Truth be told, law professors love blind grading . . . because it insulates them from these traps, and because it's a chance to safely separate the attorneys from, well, everyone else. In a nutshell, your final exam should read as if written by a practicing attorney. These are surprisingly easy to spot.
Alright. What to do? After you have stopped doing any of the above, you need to re-focus on what will help with what it is that profs are testing for. An ability to reason through a hypothetical. Hint: This is EXACTLY the skill that a lawyer needs; thus law firms are happy to go with profs' assessments.
Okay. How to build a lawyerlike analysis? Learn black letter law. Not just "learn" it, but LEARN it. That means that when someone is talking about x, in your mind you can practically waltz through the various prongs of the outline in that area. This is not something you will gain through memorization. It is not something you will gain through notes. Nor color-coding, nor any of that nonsense. You will gain it ONLY through internalizing it, which in turn requires that you WORK THROUGH what it is that jurists past have worked through. You must re-create the law. An outline. You must then cement that internalized knowledge by USING it. Hypotheticals.
Everything else is bunk. (Note: Nowhere does this imply that one is rude, or disrespectful, or slovenly, or any other negative descriptor.)
Participation in class? That's not talking, or at least not talking much. What it is doing is ACTIVE listening. This is listening so intense that you're nearly falling out of your chair. You're hanging on to each word, and are in a blazing contest with each statement. True? Not true? You will challenge everything. And in so doing you will do FAR better than anyone who has actually briefed the case. Why? Because that's how the law is really lived. You will be *tired* after each class . . . but you will immediately update your outline to reflect what you have learned.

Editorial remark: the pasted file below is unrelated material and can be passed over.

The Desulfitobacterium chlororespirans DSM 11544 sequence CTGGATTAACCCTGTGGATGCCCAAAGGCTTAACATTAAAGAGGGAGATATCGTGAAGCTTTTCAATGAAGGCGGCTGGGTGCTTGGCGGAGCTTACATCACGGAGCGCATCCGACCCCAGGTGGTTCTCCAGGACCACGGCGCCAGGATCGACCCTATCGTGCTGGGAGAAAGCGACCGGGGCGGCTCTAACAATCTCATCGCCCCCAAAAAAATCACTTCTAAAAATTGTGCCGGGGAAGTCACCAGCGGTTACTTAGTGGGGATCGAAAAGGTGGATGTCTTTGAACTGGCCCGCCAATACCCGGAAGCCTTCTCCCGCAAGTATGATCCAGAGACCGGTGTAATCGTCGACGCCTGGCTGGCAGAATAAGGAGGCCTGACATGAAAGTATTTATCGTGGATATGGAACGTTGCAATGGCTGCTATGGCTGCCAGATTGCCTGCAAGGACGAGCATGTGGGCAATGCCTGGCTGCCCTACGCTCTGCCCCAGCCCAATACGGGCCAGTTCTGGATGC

Never borrow an outline. (In first year.) That is work YOU must do. Once you've done your outline (no later than, say, mid-March), you need to create a second, condensed outline, of no more than 1-2 pages. (This will come in handy for the bar exam.)
Then you need to spend as much of the remaining weeks working hypotheticals. Many, many hypos.
Dozens and dozens of exams. Every one of these hypos and exams will cause you to go over and over and over your outline, again and again and again and again and again. You will KNOW it as well as you know 2 + 2. The law? And how.
Take LEEWS if you can. But don't just take it. Live it. (And, no, I don't receive a penny for this endorsement.)
Take more practice exams. Be strict. Time yourself short. Take more practice exams. Eat, breathe, and sleep hypos. Eat, breathe, and sleep hypos with your team. Eat, breathe, and sleep hypos with your dreams. THAT is law school. (And, believe it or not, the law becomes fun.)
Be courteous to everyone. No one wants to share clients with an a**hole. No one WILL share clients with an a**hole.
* * *
To all, this really can be done. And it can be done with less work. And it can be done with less stress.
Be well, hang in there, and study wisely, not spastically. Don't be overwhelmed. Be just the right amount of whelmed.